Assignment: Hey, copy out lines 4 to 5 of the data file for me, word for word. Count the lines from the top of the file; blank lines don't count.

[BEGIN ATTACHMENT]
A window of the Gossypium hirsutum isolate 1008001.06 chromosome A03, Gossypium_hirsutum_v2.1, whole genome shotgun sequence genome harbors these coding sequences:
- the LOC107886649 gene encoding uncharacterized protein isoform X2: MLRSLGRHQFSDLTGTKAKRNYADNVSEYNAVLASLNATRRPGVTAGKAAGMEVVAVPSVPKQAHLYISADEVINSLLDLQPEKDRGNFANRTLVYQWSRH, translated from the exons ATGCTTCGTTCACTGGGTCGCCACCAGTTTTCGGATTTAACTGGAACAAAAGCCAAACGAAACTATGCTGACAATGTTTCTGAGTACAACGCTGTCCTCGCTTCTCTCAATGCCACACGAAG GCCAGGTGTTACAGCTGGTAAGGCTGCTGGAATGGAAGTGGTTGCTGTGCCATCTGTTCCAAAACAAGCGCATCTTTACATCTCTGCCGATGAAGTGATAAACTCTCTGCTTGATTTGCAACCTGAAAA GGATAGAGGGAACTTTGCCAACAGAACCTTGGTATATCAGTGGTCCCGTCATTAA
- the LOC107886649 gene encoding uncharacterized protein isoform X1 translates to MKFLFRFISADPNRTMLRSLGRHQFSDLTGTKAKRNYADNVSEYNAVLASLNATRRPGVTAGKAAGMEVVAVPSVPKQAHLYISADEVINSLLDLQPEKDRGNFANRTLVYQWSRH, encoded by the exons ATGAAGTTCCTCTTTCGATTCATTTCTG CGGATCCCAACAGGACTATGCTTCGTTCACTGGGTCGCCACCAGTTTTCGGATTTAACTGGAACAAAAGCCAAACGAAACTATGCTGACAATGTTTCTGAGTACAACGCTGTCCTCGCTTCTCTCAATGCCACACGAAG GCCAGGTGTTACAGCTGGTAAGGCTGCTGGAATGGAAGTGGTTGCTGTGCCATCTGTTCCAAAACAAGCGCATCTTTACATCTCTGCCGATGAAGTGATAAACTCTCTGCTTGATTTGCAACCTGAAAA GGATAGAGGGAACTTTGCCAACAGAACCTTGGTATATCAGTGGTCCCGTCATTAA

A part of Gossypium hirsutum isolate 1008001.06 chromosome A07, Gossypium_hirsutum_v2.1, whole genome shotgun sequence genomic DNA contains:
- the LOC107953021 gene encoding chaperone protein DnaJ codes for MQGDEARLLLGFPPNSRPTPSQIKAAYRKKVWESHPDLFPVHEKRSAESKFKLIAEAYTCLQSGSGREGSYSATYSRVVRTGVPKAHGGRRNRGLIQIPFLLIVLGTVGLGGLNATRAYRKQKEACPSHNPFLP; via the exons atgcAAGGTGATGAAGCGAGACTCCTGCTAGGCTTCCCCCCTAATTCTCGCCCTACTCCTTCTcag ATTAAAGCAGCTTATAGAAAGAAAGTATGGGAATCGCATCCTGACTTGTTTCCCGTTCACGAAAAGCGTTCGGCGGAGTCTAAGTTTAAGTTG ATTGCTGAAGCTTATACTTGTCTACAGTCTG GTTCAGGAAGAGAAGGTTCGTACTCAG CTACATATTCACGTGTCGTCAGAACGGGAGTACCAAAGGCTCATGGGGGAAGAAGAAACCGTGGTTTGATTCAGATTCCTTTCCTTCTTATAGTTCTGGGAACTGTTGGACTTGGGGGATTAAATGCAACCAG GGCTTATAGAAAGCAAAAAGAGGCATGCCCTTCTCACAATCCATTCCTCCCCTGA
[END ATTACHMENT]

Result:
A part of Gossypium hirsutum isolate 1008001.06 chromosome A07, Gossypium_hirsutum_v2.1, whole genome shotgun sequence genomic DNA contains:
- the LOC107953021 gene encoding chaperone protein DnaJ codes for MQGDEARLLLGFPPNSRPTPSQIKAAYRKKVWESHPDLFPVHEKRSAESKFKLIAEAYTCLQSGSGREGSYSATYSRVVRTGVPKAHGGRRNRGLIQIPFLLIVLGTVGLGGLNATRAYRKQKEACPSHNPFLP; via the exons atgcAAGGTGATGAAGCGAGACTCCTGCTAGGCTTCCCCCCTAATTCTCGCCCTACTCCTTCTcag ATTAAAGCAGCTTATAGAAAGAAAGTATGGGAATCGCATCCTGACTTGTTTCCCGTTCACGAAAAGCGTTCGGCGGAGTCTAAGTTTAAGTTG ATTGCTGAAGCTTATACTTGTCTACAGTCTG GTTCAGGAAGAGAAGGTTCGTACTCAG CTACATATTCACGTGTCGTCAGAACGGGAGTACCAAAGGCTCATGGGGGAAGAAGAAACCGTGGTTTGATTCAGATTCCTTTCCTTCTTATAGTTCTGGGAACTGTTGGACTTGGGGGATTAAATGCAACCAG GGCTTATAGAAAGCAAAAAGAGGCATGCCCTTCTCACAATCCATTCCTCCCCTGA